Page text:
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The role of algae in world’s biosystem

The role of algae in world’s biosystem

Seaweeds constitute a vital part of natural resources still available to fight climate change since they can hold up to twice the carbon of tropical forests. This fact has been revealed by recent investigations conducted by several universities. The results of such studies reveal that a square kilometer of coastal algae beds is able to store more than 80,000 tons of the mentioned element.

How algae can provide an important support to environmental balance

As for marine ecosystems, seaweeds play a fundamental role since they are able to carry out the process of photosynthesis. They have been a fundamental component of the environment even before the emergence of other species. For instance, it is believed that the geological age of blue-green algae is about 3000 million years.

Additionally, it is worth remembering that it was the oxygen generated by the work of blue-green and eukaryotic algae that formed our atmosphere. Currently, seaweeds are responsible for more than 60% of the photosynthesis of the planet, a fact that places them in a crucial position for the maintenance of life on earth.

This heterogeneous group of organisms is divided into more than a dozen groups. This classification is mainly based on their pigment composition, their reserve materials and their structural details. There can be found microscopic varieties such as filamentous or laminar algae. On the other hand, there are complex multi-cellular species like brown seaweed which can reach a length of more than 18 meters.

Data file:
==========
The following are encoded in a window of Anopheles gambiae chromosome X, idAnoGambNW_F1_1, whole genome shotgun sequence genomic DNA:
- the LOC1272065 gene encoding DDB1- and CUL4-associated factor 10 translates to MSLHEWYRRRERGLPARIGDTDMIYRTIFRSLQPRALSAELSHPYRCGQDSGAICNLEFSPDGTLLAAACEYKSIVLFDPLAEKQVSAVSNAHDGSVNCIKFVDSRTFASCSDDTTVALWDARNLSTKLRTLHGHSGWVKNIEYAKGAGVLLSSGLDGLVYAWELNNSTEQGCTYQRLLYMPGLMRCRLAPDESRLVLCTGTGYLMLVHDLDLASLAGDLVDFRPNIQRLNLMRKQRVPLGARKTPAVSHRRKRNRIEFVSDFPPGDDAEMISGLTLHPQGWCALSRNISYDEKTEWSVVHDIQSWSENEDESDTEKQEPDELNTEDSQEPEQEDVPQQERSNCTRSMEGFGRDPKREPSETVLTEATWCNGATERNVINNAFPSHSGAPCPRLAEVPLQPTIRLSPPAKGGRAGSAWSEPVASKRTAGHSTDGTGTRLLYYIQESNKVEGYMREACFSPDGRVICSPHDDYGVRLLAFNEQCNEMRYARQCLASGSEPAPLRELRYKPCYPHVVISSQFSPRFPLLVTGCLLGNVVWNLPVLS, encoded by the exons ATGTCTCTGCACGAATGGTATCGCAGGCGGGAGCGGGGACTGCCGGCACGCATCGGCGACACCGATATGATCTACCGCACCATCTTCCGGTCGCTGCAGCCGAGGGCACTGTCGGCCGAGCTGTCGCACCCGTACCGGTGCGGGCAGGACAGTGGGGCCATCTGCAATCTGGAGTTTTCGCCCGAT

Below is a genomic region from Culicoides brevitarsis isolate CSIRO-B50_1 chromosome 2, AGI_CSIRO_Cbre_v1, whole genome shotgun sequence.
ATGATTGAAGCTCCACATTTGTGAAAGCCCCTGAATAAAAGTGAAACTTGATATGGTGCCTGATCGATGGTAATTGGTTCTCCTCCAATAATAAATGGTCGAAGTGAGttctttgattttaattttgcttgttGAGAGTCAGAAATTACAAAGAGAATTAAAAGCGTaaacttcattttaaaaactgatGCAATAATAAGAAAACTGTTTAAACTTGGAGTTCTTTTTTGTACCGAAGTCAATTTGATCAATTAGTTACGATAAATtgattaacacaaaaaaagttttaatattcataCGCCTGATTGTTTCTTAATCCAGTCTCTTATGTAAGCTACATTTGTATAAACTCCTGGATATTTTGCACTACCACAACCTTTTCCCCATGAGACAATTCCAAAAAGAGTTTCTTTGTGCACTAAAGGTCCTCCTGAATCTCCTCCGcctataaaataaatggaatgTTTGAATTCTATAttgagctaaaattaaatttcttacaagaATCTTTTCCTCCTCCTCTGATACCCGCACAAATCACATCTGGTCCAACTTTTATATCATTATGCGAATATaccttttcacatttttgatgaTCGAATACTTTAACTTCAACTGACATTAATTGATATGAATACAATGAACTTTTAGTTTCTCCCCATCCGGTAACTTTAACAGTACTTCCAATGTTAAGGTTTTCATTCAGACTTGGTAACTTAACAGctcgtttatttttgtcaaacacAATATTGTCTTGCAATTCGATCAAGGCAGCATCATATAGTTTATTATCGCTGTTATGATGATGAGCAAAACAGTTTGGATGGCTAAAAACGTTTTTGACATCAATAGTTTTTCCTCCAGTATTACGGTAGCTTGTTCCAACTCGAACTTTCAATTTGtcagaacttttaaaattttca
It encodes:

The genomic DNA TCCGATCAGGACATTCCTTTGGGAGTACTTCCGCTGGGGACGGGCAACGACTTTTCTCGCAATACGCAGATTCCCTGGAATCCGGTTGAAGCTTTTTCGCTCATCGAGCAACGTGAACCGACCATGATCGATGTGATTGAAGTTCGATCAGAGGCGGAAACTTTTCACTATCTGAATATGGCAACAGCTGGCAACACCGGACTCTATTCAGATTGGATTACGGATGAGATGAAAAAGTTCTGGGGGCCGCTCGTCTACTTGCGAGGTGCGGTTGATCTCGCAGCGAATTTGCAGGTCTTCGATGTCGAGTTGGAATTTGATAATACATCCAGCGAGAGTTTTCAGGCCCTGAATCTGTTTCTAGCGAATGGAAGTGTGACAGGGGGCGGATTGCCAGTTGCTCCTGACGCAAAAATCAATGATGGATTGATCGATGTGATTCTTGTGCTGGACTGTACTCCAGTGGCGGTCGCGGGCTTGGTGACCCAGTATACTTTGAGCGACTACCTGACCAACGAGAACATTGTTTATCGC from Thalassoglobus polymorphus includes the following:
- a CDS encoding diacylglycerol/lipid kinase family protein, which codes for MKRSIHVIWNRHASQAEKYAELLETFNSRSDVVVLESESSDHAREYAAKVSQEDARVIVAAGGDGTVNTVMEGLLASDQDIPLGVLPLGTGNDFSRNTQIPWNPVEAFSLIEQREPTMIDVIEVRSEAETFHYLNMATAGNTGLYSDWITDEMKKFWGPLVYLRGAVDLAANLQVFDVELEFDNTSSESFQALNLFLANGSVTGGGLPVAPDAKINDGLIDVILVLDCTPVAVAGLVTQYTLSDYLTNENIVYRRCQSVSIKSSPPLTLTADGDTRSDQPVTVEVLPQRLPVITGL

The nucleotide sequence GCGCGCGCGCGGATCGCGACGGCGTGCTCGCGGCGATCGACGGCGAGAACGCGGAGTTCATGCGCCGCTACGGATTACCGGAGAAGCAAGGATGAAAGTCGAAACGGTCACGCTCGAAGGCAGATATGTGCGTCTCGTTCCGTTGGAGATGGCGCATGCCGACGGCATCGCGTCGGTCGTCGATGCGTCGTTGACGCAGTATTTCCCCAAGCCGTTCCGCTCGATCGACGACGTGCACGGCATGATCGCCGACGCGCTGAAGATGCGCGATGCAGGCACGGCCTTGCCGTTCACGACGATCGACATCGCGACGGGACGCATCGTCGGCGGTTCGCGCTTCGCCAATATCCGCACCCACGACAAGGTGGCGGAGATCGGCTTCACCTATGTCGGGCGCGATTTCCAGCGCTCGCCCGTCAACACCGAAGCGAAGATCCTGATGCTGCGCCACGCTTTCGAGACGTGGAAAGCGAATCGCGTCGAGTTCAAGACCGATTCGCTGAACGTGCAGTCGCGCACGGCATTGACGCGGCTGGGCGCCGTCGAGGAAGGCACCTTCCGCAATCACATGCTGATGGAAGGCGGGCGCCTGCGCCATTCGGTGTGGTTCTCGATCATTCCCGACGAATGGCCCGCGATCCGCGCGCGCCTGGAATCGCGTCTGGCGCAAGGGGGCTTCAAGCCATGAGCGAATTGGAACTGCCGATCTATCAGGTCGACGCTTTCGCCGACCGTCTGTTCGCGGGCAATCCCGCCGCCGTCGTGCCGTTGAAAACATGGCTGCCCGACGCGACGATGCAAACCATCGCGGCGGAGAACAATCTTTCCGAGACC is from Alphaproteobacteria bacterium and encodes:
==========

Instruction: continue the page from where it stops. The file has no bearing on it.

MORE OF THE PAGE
The diversity of algae is also given by their biochemistry and physiology, as well as by the organization of their genetic material.

Probably, this varied genetic combination is responsible for their capacity to produce a large amount of biochemical and bio-active compounds that are sometimes useful for humanity. Such elements include fatty acids of the omega-3 type.

A variety that is attracting the interest of scientific community in Japan, is the species known as eugenics algae. This kind of small greenish microorganisms is capable of moving in the same way as animals. Hence, these are considered living beings with properties of both flora and fauna that can be classified alongside seaweeds such as konbu and wakame.

Eugenics algae stand out for their productivity since their cultivation only requires water. They have a high dietary content since they incorporate around 58 nutrients in total including vitamins, amino acids and minerals. Additionally, given their great capacity to absorb carbon dioxide, they can be quite useful to solve some environmental problems.

The importance of algae for the ecosystem

Algae play a fundamental role on the production of atmospheric oxygen exerting a great influence on diverse global processes such as climate change. On a regional scale, their ecological important becomes evident when the excess of nutrients in coastal or continental waters triggers an abundant reproduction of these organisms.

It is worth noting that the most notable coral reefs are composed of a large amount of algae. On the other hand, in coastal regions macro-algae are ecological vital elements that support the development of invertebrate communities by providing them shelter and food. They produce a great impact on the populations of marine organisms such as fishes and mollusks.